About Antioxidants and the Skin

Dr Stefanie Williams
By Dr Stefanie Williams

Dr Stefanie Williams is Medical Director of European Dermatology London, a private dermatology clinic in London’s Harley Street and Kensington.

‘Antioxidants’ is one of the biggest buzzwords in skincare these days. I get countless questions about them in the clinic every day. There seems to be a lot of confusion about what exactly antioxidants are and how they should be used. So I have summarised the most important facts about antioxidants here:

What is an antioxidant?

Antioxidants are substances, which can neutralise free radicals. By neutralising free radicals, they prevent a harmful reaction called the oxidative chain reaction. Antioxidants in skincare, therefore, reduce ‘oxidative stress' in the skin, help to prevent damage and thus reduce the risk of premature skin ageing and possibly even skin cancer

What are free radicals & oxidative stress?
Free radicals (‘reactive oxygen species’ – ROS) are highly reactive molecules, which contain at least one unpaired electron. Free radicals thus constantly seek electrons from other molecules and start a chain of oxidative reactions in the skin (‘oxidative chain reaction’). This leads to disruption of normal cell function and damage to our cells, especially when in a high concentration (‘oxidative stress’). Cells might become mutated, defective or killed as a consequence of free radical damage.

Free radicals are generated as by-products from normal cellular metabolism. However, free radicals can be increased in number by sun exposure, smoking, pollution and other internal and external factors.

What are free radicals & oxidative stress?

How can free radicals damage our skin?
Free radicals contribute to the skin’s ageing process by damaging lipids, proteins and nucleic acids in our skin. Free radicals also cause inflammation, reduce collagen and elastin production and increase collagen and elastin breakdown in the skin. In addition, free radicals also play a role in skin cancer.

How important are antioxidants in the fight against skin ageing?
They play a significant role. There are a variety of mechanisms involved in skin ageing including shortening of DNA telomeres, mutations in mitochondrial DNA with subsequent mitochondrial dysfunction, formation of advanced glycation end products (AGEs) and last but not least free radical damage of lipids, proteins and nucleic acids in our skin.

Where are antioxidants present?
Antioxidants are present everywhere in our bodies. The skin also contains a variety of different antioxidants. Antioxidants can be divided into enzymatic antioxidants such as glutathione and low-molecular-weight antioxidants such as vitamin C, vitamin E and ergothioneine. Both types of antioxidants are present in our skin.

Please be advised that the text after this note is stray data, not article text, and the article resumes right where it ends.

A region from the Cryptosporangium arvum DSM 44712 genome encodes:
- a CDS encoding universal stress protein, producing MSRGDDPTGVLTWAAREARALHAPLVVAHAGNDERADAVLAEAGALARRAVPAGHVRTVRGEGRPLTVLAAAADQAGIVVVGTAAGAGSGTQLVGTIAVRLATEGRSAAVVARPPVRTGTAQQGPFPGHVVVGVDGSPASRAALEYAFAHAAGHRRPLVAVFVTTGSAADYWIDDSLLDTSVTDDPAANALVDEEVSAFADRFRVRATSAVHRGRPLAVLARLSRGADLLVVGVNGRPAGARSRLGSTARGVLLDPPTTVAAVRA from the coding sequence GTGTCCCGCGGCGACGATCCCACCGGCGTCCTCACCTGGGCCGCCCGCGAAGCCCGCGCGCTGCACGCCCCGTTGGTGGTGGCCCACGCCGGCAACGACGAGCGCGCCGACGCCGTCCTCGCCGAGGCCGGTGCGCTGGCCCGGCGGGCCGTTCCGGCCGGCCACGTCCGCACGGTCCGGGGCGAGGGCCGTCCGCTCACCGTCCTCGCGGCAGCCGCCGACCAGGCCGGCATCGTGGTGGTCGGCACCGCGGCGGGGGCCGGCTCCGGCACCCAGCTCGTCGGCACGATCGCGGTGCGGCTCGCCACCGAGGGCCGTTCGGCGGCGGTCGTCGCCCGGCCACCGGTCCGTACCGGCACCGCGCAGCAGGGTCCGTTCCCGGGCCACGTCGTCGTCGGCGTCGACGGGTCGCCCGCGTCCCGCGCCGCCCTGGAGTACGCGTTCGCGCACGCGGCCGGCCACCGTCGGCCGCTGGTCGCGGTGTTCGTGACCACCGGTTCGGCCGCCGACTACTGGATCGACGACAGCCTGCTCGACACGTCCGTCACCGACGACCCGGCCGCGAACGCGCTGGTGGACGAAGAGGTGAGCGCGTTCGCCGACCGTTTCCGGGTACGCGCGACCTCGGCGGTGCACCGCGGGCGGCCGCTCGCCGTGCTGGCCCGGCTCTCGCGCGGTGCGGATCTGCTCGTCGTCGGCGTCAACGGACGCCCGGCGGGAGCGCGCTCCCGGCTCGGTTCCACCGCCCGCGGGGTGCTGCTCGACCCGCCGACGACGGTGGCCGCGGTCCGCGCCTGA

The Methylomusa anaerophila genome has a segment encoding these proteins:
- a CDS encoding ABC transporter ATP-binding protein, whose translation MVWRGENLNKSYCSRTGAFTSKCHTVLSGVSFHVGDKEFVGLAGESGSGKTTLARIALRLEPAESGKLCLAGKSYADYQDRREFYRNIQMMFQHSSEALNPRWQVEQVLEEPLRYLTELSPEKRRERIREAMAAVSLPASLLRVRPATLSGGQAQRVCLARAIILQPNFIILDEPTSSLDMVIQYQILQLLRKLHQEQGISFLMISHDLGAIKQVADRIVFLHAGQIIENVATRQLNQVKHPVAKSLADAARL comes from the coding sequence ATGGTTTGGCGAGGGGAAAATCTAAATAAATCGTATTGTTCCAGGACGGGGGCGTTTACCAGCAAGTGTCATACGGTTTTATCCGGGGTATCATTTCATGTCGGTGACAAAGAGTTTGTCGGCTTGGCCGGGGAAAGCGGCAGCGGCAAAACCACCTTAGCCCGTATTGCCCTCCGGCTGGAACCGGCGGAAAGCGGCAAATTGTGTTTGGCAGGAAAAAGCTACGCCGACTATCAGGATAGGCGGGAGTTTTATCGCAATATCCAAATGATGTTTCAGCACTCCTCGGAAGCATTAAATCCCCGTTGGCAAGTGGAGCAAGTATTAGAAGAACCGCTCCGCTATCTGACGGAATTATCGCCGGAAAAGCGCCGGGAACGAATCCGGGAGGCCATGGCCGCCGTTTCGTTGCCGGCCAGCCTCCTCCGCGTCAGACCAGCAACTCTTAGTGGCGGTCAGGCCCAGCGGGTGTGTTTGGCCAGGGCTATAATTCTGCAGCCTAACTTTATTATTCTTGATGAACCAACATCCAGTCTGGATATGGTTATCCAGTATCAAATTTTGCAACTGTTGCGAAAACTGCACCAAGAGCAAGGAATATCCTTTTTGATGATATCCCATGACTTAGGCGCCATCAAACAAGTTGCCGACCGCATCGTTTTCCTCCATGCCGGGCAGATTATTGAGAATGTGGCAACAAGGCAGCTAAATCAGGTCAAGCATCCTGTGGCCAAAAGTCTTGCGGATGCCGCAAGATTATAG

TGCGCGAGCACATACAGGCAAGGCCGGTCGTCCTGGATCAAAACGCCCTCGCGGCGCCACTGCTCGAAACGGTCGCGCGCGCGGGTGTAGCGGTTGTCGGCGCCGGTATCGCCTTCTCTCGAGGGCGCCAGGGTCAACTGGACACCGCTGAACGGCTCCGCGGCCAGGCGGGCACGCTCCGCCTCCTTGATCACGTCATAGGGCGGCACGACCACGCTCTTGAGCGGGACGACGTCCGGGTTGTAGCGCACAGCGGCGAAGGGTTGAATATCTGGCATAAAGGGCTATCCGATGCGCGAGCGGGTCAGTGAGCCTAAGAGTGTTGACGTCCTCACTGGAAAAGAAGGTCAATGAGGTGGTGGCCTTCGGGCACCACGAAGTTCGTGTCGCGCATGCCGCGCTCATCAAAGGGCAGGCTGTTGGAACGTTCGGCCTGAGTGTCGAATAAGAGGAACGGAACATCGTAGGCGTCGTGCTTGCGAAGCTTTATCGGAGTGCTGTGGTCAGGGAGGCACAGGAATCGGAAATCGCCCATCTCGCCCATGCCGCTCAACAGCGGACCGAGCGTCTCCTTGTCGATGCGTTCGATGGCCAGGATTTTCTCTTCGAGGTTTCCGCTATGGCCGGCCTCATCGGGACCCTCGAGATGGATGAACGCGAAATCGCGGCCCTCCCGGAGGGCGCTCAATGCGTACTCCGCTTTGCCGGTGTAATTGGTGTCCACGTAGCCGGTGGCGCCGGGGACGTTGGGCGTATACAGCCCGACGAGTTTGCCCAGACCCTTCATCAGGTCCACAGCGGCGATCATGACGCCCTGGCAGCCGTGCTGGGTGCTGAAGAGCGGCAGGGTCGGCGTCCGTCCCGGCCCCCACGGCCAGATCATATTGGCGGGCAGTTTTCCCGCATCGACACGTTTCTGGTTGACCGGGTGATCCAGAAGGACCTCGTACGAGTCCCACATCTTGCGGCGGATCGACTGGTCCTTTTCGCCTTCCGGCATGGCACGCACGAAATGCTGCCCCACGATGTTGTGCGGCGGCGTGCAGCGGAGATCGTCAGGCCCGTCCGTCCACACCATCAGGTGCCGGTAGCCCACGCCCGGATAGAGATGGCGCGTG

How do antioxidants work to combat ageing?

How do antioxidants work to combat ageing?
Antioxidants help to prevent a number of harmful ageing processes revolving around free radicals.

These contribute to the skin’s ageing process by causing inflammation, reducing collagen & elastin production and increasing collagen & elastin breakdown in our skin.

Our skin will try to repair the damage, but this might happen sub-optimally so that with time damage will accumulate and the quality of collagen and elastin fibres will be reduced.

This ultimately leads to poorer skin elasticity with the development of lines and wrinkles. Using anti-oxidants will reduce the rate at which this takes place.

How effective are antioxidants in skincare?
That depends largely on the specific product. There are countless factors influencing whether a skincare product really will deliver, but a good antioxidant product should certainly be included in everybody’s daily skincare routine, as a good product will greatly contribute to protecting the skin from premature skin ageing. Some antioxidants work particularly well in concert, as they recycle each other, e.g. vitamin C and E.

What other ingredients are important if we want to have youthful looking skin?
Although antioxidants are crucial and should be present in everybody’s daily skincare routine, antioxidants should not be the only active ingredient you use, if you serious about combating skin ageing. A good vitamin A derivative for example (e.g. retinol or retinaldehyde) is also important. And of course you should always use a broadspectrum sun protection moisturizer with SPF 30-50 all year around.


What would your top three anti aging products be? And do any of these include antioxidants?

1.) Antioxidant serum:
e.g. Skinceuticals’ CE Ferulic for normal skin, Phloretin GEL for dry, sensitive skin and Phloretin CF serum for oily to combination skin.

2.) Broadspectrum sun protection moisturizer:
e.g. Skinceuticals Sheer Mineral Defense or Heliocare Gel, both SPF 50.

3.) Vitamin A derivative containing product:
e.g. Avene’s Ystheal+ for normal skin, Skinceuticals’ Retinol 0.3-0.5 for combination to oily skin or Avene’s Eluage cream for dry skin.

If you want to read more, the experts at Consulting Room really know what they're talking about and have put together some skincare, lines and wrinkles and sunscreen FAQs just for you. 

If you have more questions, you can use the skincare, lines and wrinkles and sunscreen question feature to talk to our panel of trained medical experts. 

If you're keen to know more about sun protection right away then you're in luck - those clever folks also have a list of trusted, accredited skincare, lines and wrinkles and sunscreen clinics in your area.

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